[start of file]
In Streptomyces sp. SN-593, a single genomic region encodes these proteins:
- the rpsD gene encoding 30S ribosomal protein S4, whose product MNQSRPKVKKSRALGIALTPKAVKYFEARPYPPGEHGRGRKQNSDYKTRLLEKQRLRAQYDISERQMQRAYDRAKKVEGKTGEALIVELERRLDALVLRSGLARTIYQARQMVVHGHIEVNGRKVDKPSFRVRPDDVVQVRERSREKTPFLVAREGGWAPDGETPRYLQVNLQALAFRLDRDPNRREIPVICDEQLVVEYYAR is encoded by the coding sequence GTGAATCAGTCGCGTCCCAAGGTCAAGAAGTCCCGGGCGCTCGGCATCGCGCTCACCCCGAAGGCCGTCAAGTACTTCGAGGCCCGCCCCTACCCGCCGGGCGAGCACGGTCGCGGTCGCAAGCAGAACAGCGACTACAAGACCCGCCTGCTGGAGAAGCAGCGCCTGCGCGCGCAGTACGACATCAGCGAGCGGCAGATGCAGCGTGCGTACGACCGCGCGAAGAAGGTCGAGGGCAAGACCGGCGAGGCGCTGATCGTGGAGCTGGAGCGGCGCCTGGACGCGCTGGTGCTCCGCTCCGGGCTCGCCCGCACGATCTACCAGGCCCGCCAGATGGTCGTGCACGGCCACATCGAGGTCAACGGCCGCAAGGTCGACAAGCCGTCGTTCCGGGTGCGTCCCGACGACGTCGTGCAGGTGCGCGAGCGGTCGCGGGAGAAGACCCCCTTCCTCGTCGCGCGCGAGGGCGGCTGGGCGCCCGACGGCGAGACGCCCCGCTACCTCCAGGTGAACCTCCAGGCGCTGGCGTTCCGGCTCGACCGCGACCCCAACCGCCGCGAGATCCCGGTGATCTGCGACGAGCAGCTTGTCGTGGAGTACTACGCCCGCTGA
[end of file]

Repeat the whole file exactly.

In Streptomyces sp. SN-593, a single genomic region encodes these proteins:
- the rpsD gene encoding 30S ribosomal protein S4, whose product MNQSRPKVKKSRALGIALTPKAVKYFEARPYPPGEHGRGRKQNSDYKTRLLEKQRLRAQYDISERQMQRAYDRAKKVEGKTGEALIVELERRLDALVLRSGLARTIYQARQMVVHGHIEVNGRKVDKPSFRVRPDDVVQVRERSREKTPFLVAREGGWAPDGETPRYLQVNLQALAFRLDRDPNRREIPVICDEQLVVEYYAR is encoded by the coding sequence GTGAATCAGTCGCGTCCCAAGGTCAAGAAGTCCCGGGCGCTCGGCATCGCGCTCACCCCGAAGGCCGTCAAGTACTTCGAGGCCCGCCCCTACCCGCCGGGCGAGCACGGTCGCGGTCGCAAGCAGAACAGCGACTACAAGACCCGCCTGCTGGAGAAGCAGCGCCTGCGCGCGCAGTACGACATCAGCGAGCGGCAGATGCAGCGTGCGTACGACCGCGCGAAGAAGGTCGAGGGCAAGACCGGCGAGGCGCTGATCGTGGAGCTGGAGCGGCGCCTGGACGCGCTGGTGCTCCGCTCCGGGCTCGCCCGCACGATCTACCAGGCCCGCCAGATGGTCGTGCACGGCCACATCGAGGTCAACGGCCGCAAGGTCGACAAGCCGTCGTTCCGGGTGCGTCCCGACGACGTCGTGCAGGTGCGCGAGCGGTCGCGGGAGAAGACCCCCTTCCTCGTCGCGCGCGAGGGCGGCTGGGCGCCCGACGGCGAGACGCCCCGCTACCTCCAGGTGAACCTCCAGGCGCTGGCGTTCCGGCTCGACCGCGACCCCAACCGCCGCGAGATCCCGGTGATCTGCGACGAGCAGCTTGTCGTGGAGTACTACGCCCGCTGA